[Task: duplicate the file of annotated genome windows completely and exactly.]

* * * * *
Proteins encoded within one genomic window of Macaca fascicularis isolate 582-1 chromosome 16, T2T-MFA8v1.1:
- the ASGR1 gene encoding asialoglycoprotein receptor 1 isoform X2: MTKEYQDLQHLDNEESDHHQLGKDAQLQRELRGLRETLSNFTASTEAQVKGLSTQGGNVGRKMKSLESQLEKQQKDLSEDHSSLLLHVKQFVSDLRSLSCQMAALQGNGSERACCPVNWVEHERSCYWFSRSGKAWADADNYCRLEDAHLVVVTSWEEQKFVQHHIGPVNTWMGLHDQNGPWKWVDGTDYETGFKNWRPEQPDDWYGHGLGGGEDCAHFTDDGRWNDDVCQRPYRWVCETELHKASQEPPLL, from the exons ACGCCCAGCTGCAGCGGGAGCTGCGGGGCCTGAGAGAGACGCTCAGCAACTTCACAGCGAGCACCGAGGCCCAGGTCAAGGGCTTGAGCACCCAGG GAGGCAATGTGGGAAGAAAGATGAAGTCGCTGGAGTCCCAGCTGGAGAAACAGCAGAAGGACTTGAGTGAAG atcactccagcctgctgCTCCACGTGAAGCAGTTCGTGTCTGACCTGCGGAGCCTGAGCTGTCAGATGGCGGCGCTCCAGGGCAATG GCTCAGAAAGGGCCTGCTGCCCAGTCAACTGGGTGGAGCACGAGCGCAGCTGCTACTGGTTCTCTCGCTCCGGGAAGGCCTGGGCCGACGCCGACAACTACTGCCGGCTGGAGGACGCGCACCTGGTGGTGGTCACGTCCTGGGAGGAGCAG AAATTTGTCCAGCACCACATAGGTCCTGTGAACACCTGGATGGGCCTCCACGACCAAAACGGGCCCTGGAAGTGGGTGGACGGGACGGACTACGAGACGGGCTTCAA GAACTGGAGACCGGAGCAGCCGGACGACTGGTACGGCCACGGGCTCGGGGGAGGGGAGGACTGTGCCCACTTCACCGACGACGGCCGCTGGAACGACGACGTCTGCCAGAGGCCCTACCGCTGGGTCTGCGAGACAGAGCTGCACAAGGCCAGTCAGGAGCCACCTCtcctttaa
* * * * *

Proteins encoded within one genomic window of Macaca fascicularis isolate 582-1 chromosome 16, T2T-MFA8v1.1:
- the ASGR1 gene encoding asialoglycoprotein receptor 1 isoform X2: MTKEYQDLQHLDNEESDHHQLGKDAQLQRELRGLRETLSNFTASTEAQVKGLSTQGGNVGRKMKSLESQLEKQQKDLSEDHSSLLLHVKQFVSDLRSLSCQMAALQGNGSERACCPVNWVEHERSCYWFSRSGKAWADADNYCRLEDAHLVVVTSWEEQKFVQHHIGPVNTWMGLHDQNGPWKWVDGTDYETGFKNWRPEQPDDWYGHGLGGGEDCAHFTDDGRWNDDVCQRPYRWVCETELHKASQEPPLL, from the exons ACGCCCAGCTGCAGCGGGAGCTGCGGGGCCTGAGAGAGACGCTCAGCAACTTCACAGCGAGCACCGAGGCCCAGGTCAAGGGCTTGAGCACCCAGG GAGGCAATGTGGGAAGAAAGATGAAGTCGCTGGAGTCCCAGCTGGAGAAACAGCAGAAGGACTTGAGTGAAG atcactccagcctgctgCTCCACGTGAAGCAGTTCGTGTCTGACCTGCGGAGCCTGAGCTGTCAGATGGCGGCGCTCCAGGGCAATG GCTCAGAAAGGGCCTGCTGCCCAGTCAACTGGGTGGAGCACGAGCGCAGCTGCTACTGGTTCTCTCGCTCCGGGAAGGCCTGGGCCGACGCCGACAACTACTGCCGGCTGGAGGACGCGCACCTGGTGGTGGTCACGTCCTGGGAGGAGCAG AAATTTGTCCAGCACCACATAGGTCCTGTGAACACCTGGATGGGCCTCCACGACCAAAACGGGCCCTGGAAGTGGGTGGACGGGACGGACTACGAGACGGGCTTCAA GAACTGGAGACCGGAGCAGCCGGACGACTGGTACGGCCACGGGCTCGGGGGAGGGGAGGACTGTGCCCACTTCACCGACGACGGCCGCTGGAACGACGACGTCTGCCAGAGGCCCTACCGCTGGGTCTGCGAGACAGAGCTGCACAAGGCCAGTCAGGAGCCACCTCtcctttaa